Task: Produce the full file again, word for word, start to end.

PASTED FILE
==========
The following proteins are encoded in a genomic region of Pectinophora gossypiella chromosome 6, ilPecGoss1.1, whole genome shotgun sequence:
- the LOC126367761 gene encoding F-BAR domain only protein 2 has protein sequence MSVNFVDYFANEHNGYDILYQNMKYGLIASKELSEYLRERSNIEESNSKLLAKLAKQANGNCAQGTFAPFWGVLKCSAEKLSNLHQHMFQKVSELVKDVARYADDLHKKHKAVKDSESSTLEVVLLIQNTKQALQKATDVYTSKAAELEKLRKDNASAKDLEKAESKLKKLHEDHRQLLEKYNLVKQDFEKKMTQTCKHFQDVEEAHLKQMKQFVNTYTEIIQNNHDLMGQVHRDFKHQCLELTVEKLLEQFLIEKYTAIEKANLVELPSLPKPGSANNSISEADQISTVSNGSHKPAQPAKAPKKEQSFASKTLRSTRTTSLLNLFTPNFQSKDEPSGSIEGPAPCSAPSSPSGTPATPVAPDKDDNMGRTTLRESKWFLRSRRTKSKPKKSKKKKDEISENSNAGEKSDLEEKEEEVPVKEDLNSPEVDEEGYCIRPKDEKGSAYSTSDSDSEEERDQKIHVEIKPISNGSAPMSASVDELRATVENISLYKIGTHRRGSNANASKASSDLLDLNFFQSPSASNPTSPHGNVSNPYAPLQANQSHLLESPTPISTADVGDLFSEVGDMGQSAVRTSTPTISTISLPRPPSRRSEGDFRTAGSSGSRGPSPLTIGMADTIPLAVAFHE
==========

The following proteins are encoded in a genomic region of Pectinophora gossypiella chromosome 6, ilPecGoss1.1, whole genome shotgun sequence:
- the LOC126367761 gene encoding F-BAR domain only protein 2 has protein sequence MSVNFVDYFANEHNGYDILYQNMKYGLIASKELSEYLRERSNIEESNSKLLAKLAKQANGNCAQGTFAPFWGVLKCSAEKLSNLHQHMFQKVSELVKDVARYADDLHKKHKAVKDSESSTLEVVLLIQNTKQALQKATDVYTSKAAELEKLRKDNASAKDLEKAESKLKKLHEDHRQLLEKYNLVKQDFEKKMTQTCKHFQDVEEAHLKQMKQFVNTYTEIIQNNHDLMGQVHRDFKHQCLELTVEKLLEQFLIEKYTAIEKANLVELPSLPKPGSANNSISEADQISTVSNGSHKPAQPAKAPKKEQSFASKTLRSTRTTSLLNLFTPNFQSKDEPSGSIEGPAPCSAPSSPSGTPATPVAPDKDDNMGRTTLRESKWFLRSRRTKSKPKKSKKKKDEISENSNAGEKSDLEEKEEEVPVKEDLNSPEVDEEGYCIRPKDEKGSAYSTSDSDSEEERDQKIHVEIKPISNGSAPMSASVDELRATVENISLYKIGTHRRGSNANASKASSDLLDLNFFQSPSASNPTSPHGNVSNPYAPLQANQSHLLESPTPISTADVGDLFSEVGDMGQSAVRTSTPTISTISLPRPPSRRSEGDFRTAGSSGSRGPSPLTIGMADTIPLAVAFHE